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Stage collapse incidents, more, spook concert industry

Wayne Coyne / Billboard.biz
Wayne Coyne of The Flaming Lips tweeted pics of damage at Tulsa outdoor show.
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By Andrew W. Griffin

The Current

September 2011

OKLAHOMA CITY -- A chill has descended upon the world of outdoor music festivals in recent weeks as serious incidents have plagued some venues that were holding concerts outside and bad weather caused stage equipment to fail or fall.

We saw this here in Tulsa on August 6 during the highly-anticipated Brady District Block Party Music Festival featuring The Flaming Lips and Primus when a severe thunderstorm caused part of the stage backdrop, including lighting, fell amidst strong winds.

Fortunately, no one was severely injured in this “weather-induced show stopper.” Media pictures showed Flaming Lips frontman Wayne Coyne fleeing the scene and a video at HollywoodReporter.com shows the piece collapsing as wind-whipped rain descends on the crowd, stagehands and band.

Lips bassist Michael Ivins told Rolling Stone after the incident, “We were all on stage thinking, ‘What are we actually doing to do here? Then the screen started moving.”

The show, however, was canceled and the Brady District Block Party organizers are currently working on a possible reschedule date for the concert.

Mickey Newman, with DCF Concerts, which put on the Brady District event, said in their case the weather forecast said nothing about expected severe weather.

“It wasn’t in the forecast,” Newman said. “It showed up out of nowhere.”

“Thankfully no one was hurt,” he said. “It was a scary situation.”

The Flaming Lips show was later rescheduled and held this month.

Sadly, circumstances were more deadly in Indiana, when, on August 13, at the State Fair in Indianapolis, a strong gust of wind caused a stage setup to collapse just before the country band Sugarland was about to take the stage. Five people died in this storm-related catastrophe when the stage fell on them and over 40 others were injured. At press time, reports said more fatalities were possible and an investigation is ongoing.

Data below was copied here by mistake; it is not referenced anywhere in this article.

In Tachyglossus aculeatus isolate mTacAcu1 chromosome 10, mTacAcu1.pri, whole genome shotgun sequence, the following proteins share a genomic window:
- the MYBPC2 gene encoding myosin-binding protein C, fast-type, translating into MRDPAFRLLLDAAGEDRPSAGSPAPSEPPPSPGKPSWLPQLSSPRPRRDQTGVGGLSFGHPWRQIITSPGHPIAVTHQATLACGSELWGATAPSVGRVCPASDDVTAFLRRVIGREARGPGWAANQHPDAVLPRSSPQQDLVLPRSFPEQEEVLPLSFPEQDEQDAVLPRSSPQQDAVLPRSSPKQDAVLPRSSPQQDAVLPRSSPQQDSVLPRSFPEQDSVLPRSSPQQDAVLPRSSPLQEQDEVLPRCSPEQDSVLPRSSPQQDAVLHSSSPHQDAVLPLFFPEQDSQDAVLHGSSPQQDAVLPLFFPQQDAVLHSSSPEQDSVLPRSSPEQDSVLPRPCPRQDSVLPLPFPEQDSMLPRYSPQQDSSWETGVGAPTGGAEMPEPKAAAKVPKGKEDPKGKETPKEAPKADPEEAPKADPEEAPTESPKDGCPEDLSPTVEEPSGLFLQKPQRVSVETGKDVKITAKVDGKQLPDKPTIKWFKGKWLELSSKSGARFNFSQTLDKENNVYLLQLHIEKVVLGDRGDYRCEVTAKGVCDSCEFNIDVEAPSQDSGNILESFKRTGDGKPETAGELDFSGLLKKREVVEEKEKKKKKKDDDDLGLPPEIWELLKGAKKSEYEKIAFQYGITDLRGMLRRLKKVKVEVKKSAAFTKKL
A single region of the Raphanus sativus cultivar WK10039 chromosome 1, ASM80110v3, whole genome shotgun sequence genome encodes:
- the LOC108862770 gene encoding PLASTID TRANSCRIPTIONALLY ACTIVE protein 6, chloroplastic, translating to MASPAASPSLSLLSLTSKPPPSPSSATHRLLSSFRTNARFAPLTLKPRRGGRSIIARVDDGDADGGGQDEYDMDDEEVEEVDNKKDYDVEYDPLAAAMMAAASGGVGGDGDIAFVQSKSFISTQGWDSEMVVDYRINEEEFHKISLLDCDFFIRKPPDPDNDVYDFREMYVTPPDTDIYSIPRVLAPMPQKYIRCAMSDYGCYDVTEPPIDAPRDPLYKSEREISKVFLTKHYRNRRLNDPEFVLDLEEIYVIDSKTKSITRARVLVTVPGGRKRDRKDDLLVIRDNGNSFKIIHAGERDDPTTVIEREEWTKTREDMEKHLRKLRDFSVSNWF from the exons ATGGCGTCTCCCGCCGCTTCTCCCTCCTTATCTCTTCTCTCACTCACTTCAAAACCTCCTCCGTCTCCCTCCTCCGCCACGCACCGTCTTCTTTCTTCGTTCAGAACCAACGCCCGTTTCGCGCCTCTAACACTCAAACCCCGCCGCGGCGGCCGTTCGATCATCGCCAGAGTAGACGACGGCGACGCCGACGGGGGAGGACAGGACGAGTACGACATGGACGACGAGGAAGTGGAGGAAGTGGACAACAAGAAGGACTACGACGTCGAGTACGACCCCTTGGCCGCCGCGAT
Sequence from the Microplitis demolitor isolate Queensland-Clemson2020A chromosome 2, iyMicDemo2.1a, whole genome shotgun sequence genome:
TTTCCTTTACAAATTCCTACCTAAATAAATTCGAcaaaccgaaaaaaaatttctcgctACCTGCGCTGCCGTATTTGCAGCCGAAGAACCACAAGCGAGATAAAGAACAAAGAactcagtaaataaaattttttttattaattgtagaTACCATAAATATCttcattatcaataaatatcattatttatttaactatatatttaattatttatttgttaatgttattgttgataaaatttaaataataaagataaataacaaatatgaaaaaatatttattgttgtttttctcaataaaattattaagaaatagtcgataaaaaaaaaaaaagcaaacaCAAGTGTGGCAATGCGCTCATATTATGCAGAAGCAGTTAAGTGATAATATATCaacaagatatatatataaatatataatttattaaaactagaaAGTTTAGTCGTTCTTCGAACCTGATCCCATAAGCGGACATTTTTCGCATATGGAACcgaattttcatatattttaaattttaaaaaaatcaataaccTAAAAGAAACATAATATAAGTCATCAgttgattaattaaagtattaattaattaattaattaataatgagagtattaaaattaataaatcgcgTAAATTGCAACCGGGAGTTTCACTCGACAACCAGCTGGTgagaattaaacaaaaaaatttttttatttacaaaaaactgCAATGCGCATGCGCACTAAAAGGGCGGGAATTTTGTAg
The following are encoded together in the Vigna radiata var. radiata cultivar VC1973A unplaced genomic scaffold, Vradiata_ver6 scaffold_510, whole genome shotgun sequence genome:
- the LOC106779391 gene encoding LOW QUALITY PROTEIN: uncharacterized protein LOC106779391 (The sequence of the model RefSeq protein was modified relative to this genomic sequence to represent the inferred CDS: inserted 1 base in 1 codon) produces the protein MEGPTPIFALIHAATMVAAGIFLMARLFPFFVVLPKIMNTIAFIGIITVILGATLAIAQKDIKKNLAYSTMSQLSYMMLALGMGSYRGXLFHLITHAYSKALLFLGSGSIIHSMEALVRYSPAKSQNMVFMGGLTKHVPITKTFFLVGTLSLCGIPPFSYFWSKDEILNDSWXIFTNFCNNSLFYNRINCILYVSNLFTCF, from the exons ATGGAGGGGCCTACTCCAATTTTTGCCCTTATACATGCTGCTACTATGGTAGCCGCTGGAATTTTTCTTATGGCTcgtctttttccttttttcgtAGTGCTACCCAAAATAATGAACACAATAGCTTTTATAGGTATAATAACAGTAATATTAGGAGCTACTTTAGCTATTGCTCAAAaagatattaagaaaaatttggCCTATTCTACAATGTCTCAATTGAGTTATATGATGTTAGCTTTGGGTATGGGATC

The Current heard from Tom Drummond, bassist for Better Than Ezra. He played alongside Travis McNabb, Sugarland's current drummer, for many years when McNabb played drums for the New Orleans-based alternative band. Drummond said he heard from McNabb and said: "They are all ok, just (a) sad situation."

This summer’s violent weather – something we here in Oklahoma are intimately familiar with – has been hitting the festival circuit pretty hard. Covering a Cross Canadian Ragweed show at an outdoor festival in western Oklahoma a few years ago reminded me of this as those strong winds whipped the stage and covered the Red Dirt band and the audience with a  layer of red dirt grit.

And while covering The Great Divide reunion show at the Tumbleweed in Stillwater in late August, Red Dirt Report reported on the bit of burning material that fell from the lights and landed near a security worker standing below singer Mike McClure. What had fallen and burned was never explained.

In mid-July, in Ottawa, Canada, rockers Cheap Trick was playing at the Ottawa Bluesfest when “a thunderstorm with gale force winds” caused a stage to sway and collapse, injuring a stagehand while the band escaped uninjured.

And at another Canadian outdoor concert event two years ago, at Alberta’s Big Valley Jamboree, a storm appeared suddenly just as country star Billy Currington was exiting the stage and actor Kevin Costner and his band Modern West were about to take the stage. Costner was caught beneath the stage and a member of Currington’s band survived with a broken arm.

Concert promoters know there can be dangers when holding outdoor shows. This summer has been particularly deadly and while weather forecasts can help and constant monitoring of weather certainly helps, predicting downdrafts of wind and other factors is not always 100 percent.

(EDITED for RED DIRT REPORT September 16, 2011)

Copyright 2011 The Current

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Andrew W. Griffin

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Andrew W. Griffin received his Bachelor of Science in Journalism from...

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Red Dirt Report was launched July 4, 2007 as an independent news website covering all manner of news, culture, entertainment and lifestyle stories that affect and interest Oklahoma readers and readers outside of our state. Our mission is to educate, promote civic engagement and discourse on public policy, government and politics. Our experienced journalists provided balanced in-depth coverage of news stories that affect Oklahomans. Our opinion/editorial stories come from a wide range of political view points. We carry out our mission by reporting, writing, and posting news and information. read more

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